If you are configuring the Palo Alto Networks firewall with a VPN peer that performs policy-based VPN, you must configure a local and remote Proxy ID when setting up the IPSec tunnel. Each peer compares the Proxy-IDs configured on it with what is actually received in the packet in order to allow a successful IKE phase 2 negotiation. If multiple tunnels are required, configure unique Proxy IDs for each tunnel interface; a tunnel interface can have a maximum of 250 Proxy IDs. Each Proxy ID counts towards the IPSec VPN tunnel capacity of the firewall, and the tunnel capacity varies by the firewall model.
Set Up an IPSec Tunnel
for configuration details.
For a VPN tunnel, you can check connectivity to a destination IP address across the tunnel. The network monitoring profile on the firewall allows you to verify connectivity (using ICMP) to a destination IP address or a next hop at a specified polling interval, and to specify an action on failure to access the monitored IP address.
If the destination IP is unreachable, you either configure the firewall to wait for the tunnel to recover or configure automatic failover to another tunnel. In either case, the firewall generates a system log that alerts you to a tunnel failure and renegotiates the IPSec keys to accelerate recovery.
Set Up Tunnel Monitoring
for configuration details.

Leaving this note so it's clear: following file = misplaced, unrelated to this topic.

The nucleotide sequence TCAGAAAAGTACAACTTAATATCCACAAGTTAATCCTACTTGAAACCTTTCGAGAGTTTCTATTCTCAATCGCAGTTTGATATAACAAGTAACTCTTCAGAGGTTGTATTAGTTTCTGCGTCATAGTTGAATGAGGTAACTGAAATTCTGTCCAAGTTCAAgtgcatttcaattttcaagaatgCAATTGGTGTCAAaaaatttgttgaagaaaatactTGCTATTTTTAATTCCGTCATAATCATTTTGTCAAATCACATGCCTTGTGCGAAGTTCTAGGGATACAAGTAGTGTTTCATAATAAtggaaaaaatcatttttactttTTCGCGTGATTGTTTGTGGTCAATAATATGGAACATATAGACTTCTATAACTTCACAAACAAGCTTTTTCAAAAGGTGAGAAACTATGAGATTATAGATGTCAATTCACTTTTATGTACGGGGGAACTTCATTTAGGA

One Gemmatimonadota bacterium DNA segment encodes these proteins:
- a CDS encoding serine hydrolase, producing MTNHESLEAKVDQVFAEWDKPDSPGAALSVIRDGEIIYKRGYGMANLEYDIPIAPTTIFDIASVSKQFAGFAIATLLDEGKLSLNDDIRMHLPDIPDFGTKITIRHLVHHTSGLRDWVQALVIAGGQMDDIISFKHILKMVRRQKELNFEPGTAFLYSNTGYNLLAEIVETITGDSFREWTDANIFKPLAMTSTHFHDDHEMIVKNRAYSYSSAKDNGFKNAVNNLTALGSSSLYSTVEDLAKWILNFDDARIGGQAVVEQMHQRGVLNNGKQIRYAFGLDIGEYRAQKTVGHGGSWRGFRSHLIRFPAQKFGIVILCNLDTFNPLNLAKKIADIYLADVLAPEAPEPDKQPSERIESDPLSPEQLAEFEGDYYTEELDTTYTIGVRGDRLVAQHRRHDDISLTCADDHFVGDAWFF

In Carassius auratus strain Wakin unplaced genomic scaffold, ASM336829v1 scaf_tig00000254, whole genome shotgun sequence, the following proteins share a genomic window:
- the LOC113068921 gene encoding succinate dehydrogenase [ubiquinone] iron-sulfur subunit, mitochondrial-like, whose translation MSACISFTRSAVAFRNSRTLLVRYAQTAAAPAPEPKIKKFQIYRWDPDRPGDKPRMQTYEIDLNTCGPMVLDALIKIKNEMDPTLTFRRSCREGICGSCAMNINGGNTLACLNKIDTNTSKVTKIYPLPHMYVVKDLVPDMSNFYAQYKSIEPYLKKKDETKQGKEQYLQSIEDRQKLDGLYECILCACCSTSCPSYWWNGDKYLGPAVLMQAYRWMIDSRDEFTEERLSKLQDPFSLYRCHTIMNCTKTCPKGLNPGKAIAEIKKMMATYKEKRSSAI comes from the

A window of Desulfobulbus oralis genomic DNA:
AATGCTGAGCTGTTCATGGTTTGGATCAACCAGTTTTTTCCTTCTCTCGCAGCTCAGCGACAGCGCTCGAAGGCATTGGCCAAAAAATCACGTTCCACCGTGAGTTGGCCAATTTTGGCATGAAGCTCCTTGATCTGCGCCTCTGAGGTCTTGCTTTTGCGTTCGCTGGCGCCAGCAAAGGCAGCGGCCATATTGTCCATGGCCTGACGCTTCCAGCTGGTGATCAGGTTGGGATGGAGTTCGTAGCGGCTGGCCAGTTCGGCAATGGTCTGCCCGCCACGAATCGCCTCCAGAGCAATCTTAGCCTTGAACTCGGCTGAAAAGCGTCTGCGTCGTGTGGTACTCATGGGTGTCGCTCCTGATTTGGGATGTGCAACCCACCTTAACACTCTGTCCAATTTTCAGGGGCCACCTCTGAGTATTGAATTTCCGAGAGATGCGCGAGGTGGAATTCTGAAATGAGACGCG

The IKE process allows the VPN peers at both ends of the tunnel to encrypt and decrypt packets using mutually agreed-upon keys or certificate and method of encryption. The IKE process occurs in two phases:
IKE Phase 1
IKE Phase 2. Each of these phases use keys and encryption algorithms that are defined using cryptographic profiles— IKE crypto profile and IPSec crypto profile—and the result of the IKE negotiation is a Security Association (SA). An SA is a set of mutually agreed-upon keys and algorithms that are used by both VPN peers to allow the flow of data across the VPN tunnel. The following illustration depicts the key exchange process for setting up the VPN tunnel:
In this phase, the firewalls use the parameters defined in the IKE Gateway configuration and the IKE Crypto profile to authenticate each other and set up a secure control channel. IKE Phase supports the use of preshared keys or digital certificates (which use public key infrastructure, PKI) for mutual authentication of the VPN peers. Preshared keys are a simple solution for securing smaller networks because they do not require the support of a PKI infrastructure. Digital certificates can be more convenient for larger networks or implementations that require stronger authentication security.